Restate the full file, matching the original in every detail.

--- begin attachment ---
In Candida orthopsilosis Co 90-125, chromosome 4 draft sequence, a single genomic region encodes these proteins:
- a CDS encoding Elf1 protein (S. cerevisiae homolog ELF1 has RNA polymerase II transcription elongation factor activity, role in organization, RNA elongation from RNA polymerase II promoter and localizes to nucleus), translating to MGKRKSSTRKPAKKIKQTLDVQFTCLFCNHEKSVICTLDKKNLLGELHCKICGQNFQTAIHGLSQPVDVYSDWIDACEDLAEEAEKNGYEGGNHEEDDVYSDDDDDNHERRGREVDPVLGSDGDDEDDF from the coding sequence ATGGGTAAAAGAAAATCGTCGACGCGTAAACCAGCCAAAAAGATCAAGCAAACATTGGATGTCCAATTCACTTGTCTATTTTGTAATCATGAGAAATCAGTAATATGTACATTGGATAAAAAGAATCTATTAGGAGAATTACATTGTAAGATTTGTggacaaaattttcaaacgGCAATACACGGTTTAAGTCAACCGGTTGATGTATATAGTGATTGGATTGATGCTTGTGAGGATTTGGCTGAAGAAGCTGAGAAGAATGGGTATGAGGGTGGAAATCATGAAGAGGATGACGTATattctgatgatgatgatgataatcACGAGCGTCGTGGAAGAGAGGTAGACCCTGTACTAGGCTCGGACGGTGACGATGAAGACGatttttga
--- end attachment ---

In Candida orthopsilosis Co 90-125, chromosome 4 draft sequence, a single genomic region encodes these proteins:
- a CDS encoding Elf1 protein (S. cerevisiae homolog ELF1 has RNA polymerase II transcription elongation factor activity, role in organization, RNA elongation from RNA polymerase II promoter and localizes to nucleus), translating to MGKRKSSTRKPAKKIKQTLDVQFTCLFCNHEKSVICTLDKKNLLGELHCKICGQNFQTAIHGLSQPVDVYSDWIDACEDLAEEAEKNGYEGGNHEEDDVYSDDDDDNHERRGREVDPVLGSDGDDEDDF from the coding sequence ATGGGTAAAAGAAAATCGTCGACGCGTAAACCAGCCAAAAAGATCAAGCAAACATTGGATGTCCAATTCACTTGTCTATTTTGTAATCATGAGAAATCAGTAATATGTACATTGGATAAAAAGAATCTATTAGGAGAATTACATTGTAAGATTTGTggacaaaattttcaaacgGCAATACACGGTTTAAGTCAACCGGTTGATGTATATAGTGATTGGATTGATGCTTGTGAGGATTTGGCTGAAGAAGCTGAGAAGAATGGGTATGAGGGTGGAAATCATGAAGAGGATGACGTATattctgatgatgatgatgataatcACGAGCGTCGTGGAAGAGAGGTAGACCCTGTACTAGGCTCGGACGGTGACGATGAAGACGatttttga